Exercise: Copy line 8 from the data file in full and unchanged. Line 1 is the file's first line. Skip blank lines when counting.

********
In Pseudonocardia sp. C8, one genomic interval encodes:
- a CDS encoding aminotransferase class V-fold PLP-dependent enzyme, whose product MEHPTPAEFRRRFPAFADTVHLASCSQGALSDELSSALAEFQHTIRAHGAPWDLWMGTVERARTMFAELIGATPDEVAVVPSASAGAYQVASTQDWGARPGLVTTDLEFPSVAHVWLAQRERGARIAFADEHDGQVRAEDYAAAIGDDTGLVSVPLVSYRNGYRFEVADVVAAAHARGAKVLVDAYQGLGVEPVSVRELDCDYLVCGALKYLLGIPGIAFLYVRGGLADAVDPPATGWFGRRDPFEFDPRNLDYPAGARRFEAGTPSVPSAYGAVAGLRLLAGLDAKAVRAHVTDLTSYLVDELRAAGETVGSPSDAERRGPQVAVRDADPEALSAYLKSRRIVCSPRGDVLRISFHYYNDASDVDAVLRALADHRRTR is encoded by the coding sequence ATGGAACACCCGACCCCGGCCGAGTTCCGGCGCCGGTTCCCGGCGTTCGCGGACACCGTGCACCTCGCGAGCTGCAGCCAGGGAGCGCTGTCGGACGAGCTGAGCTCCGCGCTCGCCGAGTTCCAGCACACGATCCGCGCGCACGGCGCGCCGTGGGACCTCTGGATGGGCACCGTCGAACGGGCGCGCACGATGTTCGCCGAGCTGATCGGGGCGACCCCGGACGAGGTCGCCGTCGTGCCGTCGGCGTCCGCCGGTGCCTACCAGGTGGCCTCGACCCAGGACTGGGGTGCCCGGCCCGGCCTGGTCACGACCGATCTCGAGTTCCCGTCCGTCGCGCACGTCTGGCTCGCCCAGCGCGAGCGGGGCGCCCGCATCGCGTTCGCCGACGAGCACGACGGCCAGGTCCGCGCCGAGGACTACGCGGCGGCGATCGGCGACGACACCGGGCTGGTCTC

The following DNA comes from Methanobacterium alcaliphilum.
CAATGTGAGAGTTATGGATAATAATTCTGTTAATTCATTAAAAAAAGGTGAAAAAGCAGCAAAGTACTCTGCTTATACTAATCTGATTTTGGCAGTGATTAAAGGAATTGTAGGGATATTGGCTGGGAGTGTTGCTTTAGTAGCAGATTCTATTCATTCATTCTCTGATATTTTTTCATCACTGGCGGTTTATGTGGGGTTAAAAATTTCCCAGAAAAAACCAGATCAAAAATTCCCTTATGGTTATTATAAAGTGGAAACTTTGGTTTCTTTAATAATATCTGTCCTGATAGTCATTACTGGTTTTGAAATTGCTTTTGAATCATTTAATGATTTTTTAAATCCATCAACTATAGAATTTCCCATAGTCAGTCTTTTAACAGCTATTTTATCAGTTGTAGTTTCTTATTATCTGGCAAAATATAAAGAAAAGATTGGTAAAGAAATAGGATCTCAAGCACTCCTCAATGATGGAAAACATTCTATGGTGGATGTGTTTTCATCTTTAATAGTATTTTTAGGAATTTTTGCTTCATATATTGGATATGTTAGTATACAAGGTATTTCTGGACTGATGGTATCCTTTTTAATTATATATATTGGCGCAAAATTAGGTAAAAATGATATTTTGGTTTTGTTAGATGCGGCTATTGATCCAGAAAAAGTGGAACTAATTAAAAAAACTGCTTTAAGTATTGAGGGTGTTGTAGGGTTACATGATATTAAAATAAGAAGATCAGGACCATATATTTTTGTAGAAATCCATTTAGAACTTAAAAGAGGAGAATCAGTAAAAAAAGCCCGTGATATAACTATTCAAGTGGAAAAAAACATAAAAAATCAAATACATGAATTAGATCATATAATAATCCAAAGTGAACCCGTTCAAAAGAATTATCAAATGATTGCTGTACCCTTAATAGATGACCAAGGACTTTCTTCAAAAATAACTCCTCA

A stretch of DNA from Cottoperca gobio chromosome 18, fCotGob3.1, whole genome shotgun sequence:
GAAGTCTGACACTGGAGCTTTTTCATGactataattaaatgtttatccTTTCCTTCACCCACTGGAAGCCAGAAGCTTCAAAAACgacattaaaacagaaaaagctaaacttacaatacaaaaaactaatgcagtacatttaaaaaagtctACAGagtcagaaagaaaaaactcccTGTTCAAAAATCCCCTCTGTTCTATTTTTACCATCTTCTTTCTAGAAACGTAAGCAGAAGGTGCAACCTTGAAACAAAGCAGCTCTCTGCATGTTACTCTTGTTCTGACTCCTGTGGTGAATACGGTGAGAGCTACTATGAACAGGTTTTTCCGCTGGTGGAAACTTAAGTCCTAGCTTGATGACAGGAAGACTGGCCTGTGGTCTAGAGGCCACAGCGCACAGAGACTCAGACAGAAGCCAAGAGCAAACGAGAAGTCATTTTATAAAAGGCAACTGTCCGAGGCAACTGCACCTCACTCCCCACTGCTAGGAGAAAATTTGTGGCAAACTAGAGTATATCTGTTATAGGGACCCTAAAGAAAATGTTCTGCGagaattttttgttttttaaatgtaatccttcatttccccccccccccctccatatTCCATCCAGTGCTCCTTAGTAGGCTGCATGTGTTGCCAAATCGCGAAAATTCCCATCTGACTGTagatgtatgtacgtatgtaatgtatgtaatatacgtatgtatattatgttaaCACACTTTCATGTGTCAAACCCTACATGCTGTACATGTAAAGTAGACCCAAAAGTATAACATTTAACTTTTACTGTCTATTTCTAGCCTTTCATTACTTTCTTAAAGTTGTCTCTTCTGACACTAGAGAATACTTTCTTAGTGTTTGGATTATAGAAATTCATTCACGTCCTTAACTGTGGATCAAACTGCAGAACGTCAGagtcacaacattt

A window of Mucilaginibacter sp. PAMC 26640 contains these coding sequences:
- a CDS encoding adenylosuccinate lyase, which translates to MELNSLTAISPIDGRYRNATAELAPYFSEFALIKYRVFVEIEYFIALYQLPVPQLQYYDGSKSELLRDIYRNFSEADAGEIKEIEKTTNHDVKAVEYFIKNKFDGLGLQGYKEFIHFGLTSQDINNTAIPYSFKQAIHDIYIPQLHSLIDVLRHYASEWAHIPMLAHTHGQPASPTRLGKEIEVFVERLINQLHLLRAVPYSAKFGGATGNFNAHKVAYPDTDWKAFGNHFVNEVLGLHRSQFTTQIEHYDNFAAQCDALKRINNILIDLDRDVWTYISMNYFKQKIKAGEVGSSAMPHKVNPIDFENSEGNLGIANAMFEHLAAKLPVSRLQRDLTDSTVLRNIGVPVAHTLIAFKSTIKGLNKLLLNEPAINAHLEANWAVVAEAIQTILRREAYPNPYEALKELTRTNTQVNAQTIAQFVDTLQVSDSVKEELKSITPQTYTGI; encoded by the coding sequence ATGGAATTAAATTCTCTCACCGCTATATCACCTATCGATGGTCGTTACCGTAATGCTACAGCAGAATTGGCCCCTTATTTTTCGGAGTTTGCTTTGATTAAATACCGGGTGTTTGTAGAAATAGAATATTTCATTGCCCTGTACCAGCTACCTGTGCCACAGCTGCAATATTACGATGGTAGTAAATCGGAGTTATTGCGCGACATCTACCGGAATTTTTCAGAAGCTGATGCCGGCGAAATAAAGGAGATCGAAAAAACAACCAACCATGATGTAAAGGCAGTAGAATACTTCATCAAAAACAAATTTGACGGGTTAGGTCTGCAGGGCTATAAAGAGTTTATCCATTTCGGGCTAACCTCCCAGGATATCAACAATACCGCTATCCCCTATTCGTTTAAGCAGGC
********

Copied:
- a CDS encoding adenylosuccinate lyase, which translates to MELNSLTAISPIDGRYRNATAELAPYFSEFALIKYRVFVEIEYFIALYQLPVPQLQYYDGSKSELLRDIYRNFSEADAGEIKEIEKTTNHDVKAVEYFIKNKFDGLGLQGYKEFIHFGLTSQDINNTAIPYSFKQAIHDIYIPQLHSLIDVLRHYASEWAHIPMLAHTHGQPASPTRLGKEIEVFVERLINQLHLLRAVPYSAKFGGATGNFNAHKVAYPDTDWKAFGNHFVNEVLGLHRSQFTTQIEHYDNFAAQCDALKRINNILIDLDRDVWTYISMNYFKQKIKAGEVGSSAMPHKVNPIDFENSEGNLGIANAMFEHLAAKLPVSRLQRDLTDSTVLRNIGVPVAHTLIAFKSTIKGLNKLLLNEPAINAHLEANWAVVAEAIQTILRREAYPNPYEALKELTRTNTQVNAQTIAQFVDTLQVSDSVKEELKSITPQTYTGI; encoded by the coding sequence ATGGAATTAAATTCTCTCACCGCTATATCACCTATCGATGGTCGTTACCGTAATGCTACAGCAGAATTGGCCCCTTATTTTTCGGAGTTTGCTTTGATTAAATACCGGGTGTTTGTAGAAATAGAATATTTCATTGCCCTGTACCAGCTACCTGTGCCACAGCTGCAATATTACGATGGTAGTAAATCGGAGTTATTGCGCGACATCTACCGGAATTTTTCAGAAGCTGATGCCGGCGAAATAAAGGAGATCGAAAAAACAACCAACCATGATGTAAAGGCAGTAGAATACTTCATCAAAAACAAATTTGACGGGTTAGGTCTGCAGGGCTATAAAGAGTTTATCCATTTCGGGCTAACCTCCCAGGATATCAACAATACCGCTATCCCCTATTCGTTTAAGCAGGC